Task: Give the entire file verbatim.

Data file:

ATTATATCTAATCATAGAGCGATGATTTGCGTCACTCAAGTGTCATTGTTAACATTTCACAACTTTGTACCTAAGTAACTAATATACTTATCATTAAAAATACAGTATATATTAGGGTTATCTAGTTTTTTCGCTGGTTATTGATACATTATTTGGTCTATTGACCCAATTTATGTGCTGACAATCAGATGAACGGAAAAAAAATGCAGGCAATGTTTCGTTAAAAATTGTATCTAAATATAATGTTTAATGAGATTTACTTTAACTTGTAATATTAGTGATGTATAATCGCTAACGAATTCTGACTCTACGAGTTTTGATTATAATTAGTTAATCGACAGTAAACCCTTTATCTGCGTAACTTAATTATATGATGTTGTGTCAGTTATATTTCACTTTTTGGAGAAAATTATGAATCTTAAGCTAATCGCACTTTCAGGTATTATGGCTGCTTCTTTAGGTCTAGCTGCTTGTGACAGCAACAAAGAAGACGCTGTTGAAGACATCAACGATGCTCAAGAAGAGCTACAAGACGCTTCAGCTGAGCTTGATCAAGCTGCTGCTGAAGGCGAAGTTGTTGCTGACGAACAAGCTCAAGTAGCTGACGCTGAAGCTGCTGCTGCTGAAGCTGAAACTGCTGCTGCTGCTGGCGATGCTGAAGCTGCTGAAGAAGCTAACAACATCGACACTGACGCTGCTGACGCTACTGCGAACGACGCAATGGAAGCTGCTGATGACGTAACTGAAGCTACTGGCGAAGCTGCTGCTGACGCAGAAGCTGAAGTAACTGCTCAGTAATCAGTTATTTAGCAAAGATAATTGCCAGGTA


ATTATATCTAATCATAGAGCGATGATTTGCGTCACTCAAGTGTCATTGTTAACATTTCACAACTTTGTACCTAAGTAACTAATATACTTATCATTAAAAATACAGTATATATTAGGGTTATCTAGTTTTTTCGCTGGTTATTGATACATTATTTGGTCTATTGACCCAATTTATGTGCTGACAATCAGATGAACGGAAAAAAAATGCAGGCAATGTTTCGTTAAAAATTGTATCTAAATATAATGTTTAATGAGATTTACTTTAACTTGTAATATTAGTGATGTATAATCGCTAACGAATTCTGACTCTACGAGTTTTGATTATAATTAGTTAATCGACAGTAAACCCTTTATCTGCGTAACTTAATTATATGATGTTGTGTCAGTTATATTTCACTTTTTGGAGAAAATTATGAATCTTAAGCTAATCGCACTTTCAGGTATTATGGCTGCTTCTTTAGGTCTAGCTGCTTGTGACAGCAACAAAGAAGACGCTGTTGAAGACATCAACGATGCTCAAGAAGAGCTACAAGACGCTTCAGCTGAGCTTGATCAAGCTGCTGCTGAAGGCGAAGTTGTTGCTGACGAACAAGCTCAAGTAGCTGACGCTGAAGCTGCTGCTGCTGAAGCTGAAACTGCTGCTGCTGCTGGCGATGCTGAAGCTGCTGAAGAAGCTAACAACATCGACACTGACGCTGCTGACGCTACTGCGAACGACGCAATGGAAGCTGCTGATGACGTAACTGAAGCTACTGGCGAAGCTGCTGCTGACGCAGAAGCTGAAGTAACTGCTCAGTAATCAGTTATTTAGCAAAGATAATTGCCAGGTA